Side Stop: Bernheimer House
212 Walnut St., Port Gibson, Miss., 601-437-2843
Although we planned carefully for our July road trip to Texas, we always see unexpected oddities along the way. Today, I am highlighting a cool old house in Port Gibson, Miss., that I know very little about.
Sweetums and I passed the house and noticed it was covered in mosaic tiles so I asked him to take a photo from the car window.
It was intriguing – though not nearly as stunning architecturally as some other homes in the area – so I looked it up when we got home.
The house, known as the Bernheimer Building, or Bernheimer House Bed & Breakfast, was built in 1872 by brothers Samuel and Jacob Bernheimer. They built several other homes and commercial buildings nearby that are now listed at the Bernheimer Complex Historic District.
The buildings were constructed on the site of a house used by Gen. Ulysses Grant as headquarters during the Battle of Port Gibson.
UPDATE: A reader named Stanley Hastings sent this information: “A couple of corrections re the Bernheimer House in Port Gibson. By the time the bank was built, they’d moved away. Samuel Weil had the house by that time. His two children, Karl and Rose, grew up there, and Karl’s Law office was on the second floor of the bank. Rose married Powell Dungan, and they had one daughter, Karla, who sold the house after Powell’s death in 1995. Rose died in 1987. Karl died in 1991. I spent many hours there growing up, and it is my favorite house in Port Gibson.“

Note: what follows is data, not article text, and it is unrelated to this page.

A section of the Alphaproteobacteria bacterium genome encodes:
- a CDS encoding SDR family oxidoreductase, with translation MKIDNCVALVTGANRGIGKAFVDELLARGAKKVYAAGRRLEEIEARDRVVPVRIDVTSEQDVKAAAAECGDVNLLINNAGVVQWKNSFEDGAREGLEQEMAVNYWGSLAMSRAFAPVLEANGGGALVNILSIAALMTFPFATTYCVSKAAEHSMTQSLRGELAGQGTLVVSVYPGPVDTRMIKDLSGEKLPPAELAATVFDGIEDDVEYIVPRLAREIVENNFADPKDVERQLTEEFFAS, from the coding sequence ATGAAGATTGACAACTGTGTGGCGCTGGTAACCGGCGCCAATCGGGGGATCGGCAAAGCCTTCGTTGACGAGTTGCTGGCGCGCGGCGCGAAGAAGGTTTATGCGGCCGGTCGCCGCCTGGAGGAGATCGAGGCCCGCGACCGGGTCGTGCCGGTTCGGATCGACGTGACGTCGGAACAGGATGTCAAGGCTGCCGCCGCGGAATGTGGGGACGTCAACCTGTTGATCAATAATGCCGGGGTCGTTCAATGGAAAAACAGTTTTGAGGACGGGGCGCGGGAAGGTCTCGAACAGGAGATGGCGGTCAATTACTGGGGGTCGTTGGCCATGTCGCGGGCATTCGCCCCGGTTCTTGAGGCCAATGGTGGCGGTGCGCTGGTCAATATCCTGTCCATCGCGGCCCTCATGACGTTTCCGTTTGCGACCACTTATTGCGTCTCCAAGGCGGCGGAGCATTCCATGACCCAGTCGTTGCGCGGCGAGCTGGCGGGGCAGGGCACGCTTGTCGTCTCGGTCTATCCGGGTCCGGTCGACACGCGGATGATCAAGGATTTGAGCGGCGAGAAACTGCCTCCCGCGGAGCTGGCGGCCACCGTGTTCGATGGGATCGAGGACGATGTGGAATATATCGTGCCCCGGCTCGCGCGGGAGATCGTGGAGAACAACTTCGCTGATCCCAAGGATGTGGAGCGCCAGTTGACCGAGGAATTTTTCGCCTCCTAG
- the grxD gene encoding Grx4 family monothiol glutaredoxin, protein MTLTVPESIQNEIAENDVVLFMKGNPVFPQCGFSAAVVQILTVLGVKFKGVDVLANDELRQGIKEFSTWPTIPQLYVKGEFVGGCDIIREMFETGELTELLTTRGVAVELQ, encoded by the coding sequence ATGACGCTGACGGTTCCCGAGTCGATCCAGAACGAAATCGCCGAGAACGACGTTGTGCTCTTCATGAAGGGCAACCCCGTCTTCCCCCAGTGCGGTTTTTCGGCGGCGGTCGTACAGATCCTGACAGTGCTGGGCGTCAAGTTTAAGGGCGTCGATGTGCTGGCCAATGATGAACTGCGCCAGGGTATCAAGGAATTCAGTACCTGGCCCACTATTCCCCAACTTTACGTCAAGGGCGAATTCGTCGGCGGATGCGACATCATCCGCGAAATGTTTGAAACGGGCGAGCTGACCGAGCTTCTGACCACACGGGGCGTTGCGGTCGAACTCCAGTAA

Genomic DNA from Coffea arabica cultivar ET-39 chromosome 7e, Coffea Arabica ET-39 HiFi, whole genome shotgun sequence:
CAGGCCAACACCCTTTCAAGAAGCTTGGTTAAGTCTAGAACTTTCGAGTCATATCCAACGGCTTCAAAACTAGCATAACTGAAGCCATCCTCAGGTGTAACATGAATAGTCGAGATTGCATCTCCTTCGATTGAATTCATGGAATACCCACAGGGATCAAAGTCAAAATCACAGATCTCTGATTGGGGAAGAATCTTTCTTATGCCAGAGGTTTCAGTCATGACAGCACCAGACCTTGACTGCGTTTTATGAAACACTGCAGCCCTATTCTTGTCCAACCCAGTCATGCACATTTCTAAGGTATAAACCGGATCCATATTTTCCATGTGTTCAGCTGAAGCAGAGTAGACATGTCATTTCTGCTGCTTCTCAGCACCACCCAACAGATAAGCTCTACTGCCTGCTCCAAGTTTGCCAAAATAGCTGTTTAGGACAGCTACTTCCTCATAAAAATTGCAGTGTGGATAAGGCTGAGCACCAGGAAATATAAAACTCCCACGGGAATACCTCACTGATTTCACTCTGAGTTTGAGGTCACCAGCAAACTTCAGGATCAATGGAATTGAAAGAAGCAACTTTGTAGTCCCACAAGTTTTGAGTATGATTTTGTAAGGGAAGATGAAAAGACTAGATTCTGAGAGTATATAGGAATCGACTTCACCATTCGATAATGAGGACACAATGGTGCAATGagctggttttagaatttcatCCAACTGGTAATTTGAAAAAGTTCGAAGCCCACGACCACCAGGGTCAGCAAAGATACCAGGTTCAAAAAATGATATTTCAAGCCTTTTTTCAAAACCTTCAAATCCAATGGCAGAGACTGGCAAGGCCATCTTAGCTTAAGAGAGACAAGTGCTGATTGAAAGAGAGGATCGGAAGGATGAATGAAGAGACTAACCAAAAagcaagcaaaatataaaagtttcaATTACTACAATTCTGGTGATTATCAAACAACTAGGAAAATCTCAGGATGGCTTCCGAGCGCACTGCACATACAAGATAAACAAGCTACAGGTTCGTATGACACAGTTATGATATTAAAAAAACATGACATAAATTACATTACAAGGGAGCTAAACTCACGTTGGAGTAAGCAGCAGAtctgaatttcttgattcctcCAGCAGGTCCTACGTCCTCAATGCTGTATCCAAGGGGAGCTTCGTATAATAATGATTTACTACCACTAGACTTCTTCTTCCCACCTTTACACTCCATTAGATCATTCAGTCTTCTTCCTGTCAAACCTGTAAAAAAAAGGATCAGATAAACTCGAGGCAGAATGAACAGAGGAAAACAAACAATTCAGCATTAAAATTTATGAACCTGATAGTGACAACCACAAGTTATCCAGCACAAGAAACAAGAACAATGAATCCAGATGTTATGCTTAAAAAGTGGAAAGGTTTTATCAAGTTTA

A historical marker near the site (shown online; we didn’t see it) said:
“Built by Samuel and Jacob, prominent Jewish businessmen, this complex forms an unusual group of consecutively constructed buildings of various architectural styles. This house, built in 1910, replaced an earlier one used by Gen. U.S. Grant as his headquarters after the Battle of Port Gibson, fought on May 1, 1863.”
Although several websites say the home is now a bed-and-breakfast, it was in need to some TLC when we were there. I would love to know more, such as whether the mosaics were original and why they are there. If you have info, email firstname.lastname@example.org .